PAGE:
Day 18: Seattle

It was a frustrating and exhausting day. Tons of traffic — worst than L.A. or anywhere than I can think of. Getting across town is tricky with Aurora and I-5 creating all kinds of dead ends. One way streets. I hadn’t expected any of it since usually Sunday is a good day to city downtown areas. Usually they are ghost towns but it sure was hopping in Seattle. Something called Hempfest was also going on which I think compounded the volumes of cars and people. Anything near or around the Space Needle was a nightmare. I still have a short list of stuff to do downtown but hopefully the closed roads will be open.

I took the dogs to a dog park south of downtown, Dr. Jose Rizal park. It turned out to be pretty skanky. I didn’t see any dogs — just homeless people. There are homeless people all over Seattle unlike any place I’ve ever been. I had heard about Seattle’s teen runaways — so maybe they have just grown up? Most of them seemed to be middle-aged and many appeared under the influence of something. Vast parks in the city where they have taken up uninterruped residence. At the dog park, one woman was topless and using the dog fountain to bathe. But I threw Nik’s ball for awhile and kept a close eye on Grem since the fencing seemed suspect. I think Fix and Grip were a little creeped out by the place, too. Yeah, great views of the City but… Here are some reviews which I hadn’t read before going here:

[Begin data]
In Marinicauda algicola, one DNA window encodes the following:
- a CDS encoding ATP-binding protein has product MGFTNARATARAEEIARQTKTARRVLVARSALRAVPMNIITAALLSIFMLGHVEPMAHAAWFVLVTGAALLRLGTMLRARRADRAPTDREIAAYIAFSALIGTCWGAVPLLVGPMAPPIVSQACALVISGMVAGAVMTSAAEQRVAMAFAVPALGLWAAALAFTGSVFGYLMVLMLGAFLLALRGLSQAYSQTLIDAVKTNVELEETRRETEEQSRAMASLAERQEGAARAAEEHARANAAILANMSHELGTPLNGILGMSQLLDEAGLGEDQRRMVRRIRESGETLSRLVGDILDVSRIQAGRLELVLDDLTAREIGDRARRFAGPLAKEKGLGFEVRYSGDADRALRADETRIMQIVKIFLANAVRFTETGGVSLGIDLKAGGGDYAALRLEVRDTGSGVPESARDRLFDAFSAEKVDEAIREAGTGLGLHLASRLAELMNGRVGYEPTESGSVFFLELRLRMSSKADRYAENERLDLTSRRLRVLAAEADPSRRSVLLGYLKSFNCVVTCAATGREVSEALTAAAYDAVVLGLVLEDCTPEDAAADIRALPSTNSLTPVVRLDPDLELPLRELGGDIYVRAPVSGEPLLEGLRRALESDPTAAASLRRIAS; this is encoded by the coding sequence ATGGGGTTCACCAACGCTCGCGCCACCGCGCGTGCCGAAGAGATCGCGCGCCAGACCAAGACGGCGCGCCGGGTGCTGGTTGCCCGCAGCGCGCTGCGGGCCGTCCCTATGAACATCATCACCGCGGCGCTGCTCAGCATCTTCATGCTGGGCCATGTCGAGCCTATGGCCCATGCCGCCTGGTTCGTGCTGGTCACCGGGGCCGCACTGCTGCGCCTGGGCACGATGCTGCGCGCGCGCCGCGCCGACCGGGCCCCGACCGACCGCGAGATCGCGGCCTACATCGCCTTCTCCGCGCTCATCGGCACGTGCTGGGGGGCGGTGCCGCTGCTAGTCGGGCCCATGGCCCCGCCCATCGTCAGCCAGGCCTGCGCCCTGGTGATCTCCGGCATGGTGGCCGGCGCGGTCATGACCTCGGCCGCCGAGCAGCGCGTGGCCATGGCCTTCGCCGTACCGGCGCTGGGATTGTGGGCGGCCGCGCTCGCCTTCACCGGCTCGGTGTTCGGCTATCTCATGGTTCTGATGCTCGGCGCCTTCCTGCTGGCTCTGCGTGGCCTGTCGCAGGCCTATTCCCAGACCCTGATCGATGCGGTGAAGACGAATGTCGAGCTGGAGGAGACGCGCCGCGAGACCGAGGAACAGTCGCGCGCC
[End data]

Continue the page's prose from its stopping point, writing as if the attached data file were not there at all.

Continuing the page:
On with the photos! Here’s a nice detail on the side of MOHAI (the Musuem of History and Industry):


A strange little bit of sculpture in Fremont. I don’t know if this corner with moonscape benches, a galactic sidewalk, and these orb-y things were affiliated with the Asteroid Cafe which is now gone. Are there any locals that can fill me in?


I’m usually not a fan of “retro” (new stuff made to look old) but I really liked the signage at this vet’s office:


More strange artwork in Ballard — anybody out there know more about it?


Downtown, there was a jewelry store with this giant retro billboard. Note how the hand projects from the wall. I assume the ring sign is old and just updated a little.


Some more stuff from downtown. A modern sign — finally, a companion for all those classic 1950s diving women signs:


This business is from 1890 — and I’m pretty sure that’s when this stained glass (or is it leaded glass?) was created. The bulb sign above looks pretty old as well.


And lastly, certainly, way too old for the website but another incredible old Richardsonian style building:

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